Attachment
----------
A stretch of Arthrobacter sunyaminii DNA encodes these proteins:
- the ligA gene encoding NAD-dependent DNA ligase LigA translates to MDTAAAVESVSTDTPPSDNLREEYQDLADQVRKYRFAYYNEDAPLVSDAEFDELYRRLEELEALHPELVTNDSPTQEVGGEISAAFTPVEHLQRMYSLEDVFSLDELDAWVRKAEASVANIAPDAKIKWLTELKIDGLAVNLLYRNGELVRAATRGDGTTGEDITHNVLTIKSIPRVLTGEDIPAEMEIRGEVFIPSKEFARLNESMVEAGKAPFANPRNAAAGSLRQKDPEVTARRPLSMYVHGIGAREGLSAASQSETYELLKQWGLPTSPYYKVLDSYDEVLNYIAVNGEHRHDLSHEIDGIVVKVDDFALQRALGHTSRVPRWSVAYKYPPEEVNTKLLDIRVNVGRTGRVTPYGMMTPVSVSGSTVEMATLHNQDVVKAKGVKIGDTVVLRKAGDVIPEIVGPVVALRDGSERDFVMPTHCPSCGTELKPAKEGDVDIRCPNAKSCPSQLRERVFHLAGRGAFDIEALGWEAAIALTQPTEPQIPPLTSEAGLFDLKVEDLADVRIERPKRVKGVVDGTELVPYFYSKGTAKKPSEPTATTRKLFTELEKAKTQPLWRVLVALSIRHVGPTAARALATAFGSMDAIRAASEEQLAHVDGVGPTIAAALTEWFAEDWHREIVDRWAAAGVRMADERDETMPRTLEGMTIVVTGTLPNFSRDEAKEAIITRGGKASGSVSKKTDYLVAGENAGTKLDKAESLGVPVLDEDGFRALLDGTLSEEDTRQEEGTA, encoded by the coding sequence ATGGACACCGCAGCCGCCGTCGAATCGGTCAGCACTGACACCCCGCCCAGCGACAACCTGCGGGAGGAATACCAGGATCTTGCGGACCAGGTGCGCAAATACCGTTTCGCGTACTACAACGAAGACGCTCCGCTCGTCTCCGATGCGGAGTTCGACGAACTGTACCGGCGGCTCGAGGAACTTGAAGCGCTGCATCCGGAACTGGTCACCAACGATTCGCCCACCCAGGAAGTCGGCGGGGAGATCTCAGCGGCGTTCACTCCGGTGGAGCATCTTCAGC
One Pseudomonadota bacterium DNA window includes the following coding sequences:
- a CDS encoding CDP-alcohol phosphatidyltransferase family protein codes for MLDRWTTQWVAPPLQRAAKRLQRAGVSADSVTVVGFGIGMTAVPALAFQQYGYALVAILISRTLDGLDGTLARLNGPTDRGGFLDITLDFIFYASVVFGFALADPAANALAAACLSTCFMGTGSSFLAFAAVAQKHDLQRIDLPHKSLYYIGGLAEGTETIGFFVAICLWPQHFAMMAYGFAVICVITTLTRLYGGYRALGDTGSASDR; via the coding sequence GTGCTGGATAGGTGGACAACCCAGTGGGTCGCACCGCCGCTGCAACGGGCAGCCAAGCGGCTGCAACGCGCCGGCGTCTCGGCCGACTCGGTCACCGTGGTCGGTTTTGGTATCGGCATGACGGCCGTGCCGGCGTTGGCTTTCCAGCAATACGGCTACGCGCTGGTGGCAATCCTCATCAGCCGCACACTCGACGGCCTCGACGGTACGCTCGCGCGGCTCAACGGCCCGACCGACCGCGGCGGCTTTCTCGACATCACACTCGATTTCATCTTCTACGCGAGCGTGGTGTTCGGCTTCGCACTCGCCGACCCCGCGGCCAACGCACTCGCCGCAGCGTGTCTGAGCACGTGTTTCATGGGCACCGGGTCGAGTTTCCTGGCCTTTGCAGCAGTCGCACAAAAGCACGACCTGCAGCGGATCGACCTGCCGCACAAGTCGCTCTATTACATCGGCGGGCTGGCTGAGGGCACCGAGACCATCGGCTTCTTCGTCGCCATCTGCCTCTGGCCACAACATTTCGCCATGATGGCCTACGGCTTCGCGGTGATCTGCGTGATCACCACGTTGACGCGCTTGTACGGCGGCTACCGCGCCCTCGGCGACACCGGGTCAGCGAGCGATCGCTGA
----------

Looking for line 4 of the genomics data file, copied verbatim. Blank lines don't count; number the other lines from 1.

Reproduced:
- a CDS encoding CDP-alcohol phosphatidyltransferase family protein codes for MLDRWTTQWVAPPLQRAAKRLQRAGVSADSVTVVGFGIGMTAVPALAFQQYGYALVAILISRTLDGLDGTLARLNGPTDRGGFLDITLDFIFYASVVFGFALADPAANALAAACLSTCFMGTGSSFLAFAAVAQKHDLQRIDLPHKSLYYIGGLAEGTETIGFFVAICLWPQHFAMMAYGFAVICVITTLTRLYGGYRALGDTGSASDR; via the coding sequence GTGCTGGATAGGTGGACAACCCAGTGGGTCGCACCGCCGCTGCAACGGGCAGCCAAGCGGCTGCAACGCGCCGGCGTCTCGGCCGACTCGGTCACCGTGGTCGGTTTTGGTATCGGCATGACGGCCGTGCCGGCGTTGGCTTTCCAGCAATACGGCTACGCGCTGGTGGCAATCCTCATCAGCCGCACACTCGACGGCCTCGACGGTACGCTCGCGCGGCTCAACGGCCCGACCGACCGCGGCGGCTTTCTCGACATCACACTCGATTTCATCTTCTACGCGAGCGTGGTGTTCGGCTTCGCACTCGCCGACCCCGCGGCCAACGCACTCGCCGCAGCGTGTCTGAGCACGTGTTTCATGGGCACCGGGTCGAGTTTCCTGGCCTTTGCAGCAGTCGCACAAAAGCACGACCTGCAGCGGATCGACCTGCCGCACAAGTCGCTCTATTACATCGGCGGGCTGGCTGAGGGCACCGAGACCATCGGCTTCTTCGTCGCCATCTGCCTCTGGCCACAACATTTCGCCATGATGGCCTACGGCTTCGCGGTGATCTGCGTGATCACCACGTTGACGCGCTTGTACGGCGGCTACCGCGCCCTCGGCGACACCGGGTCAGCGAGCGATCGCTGA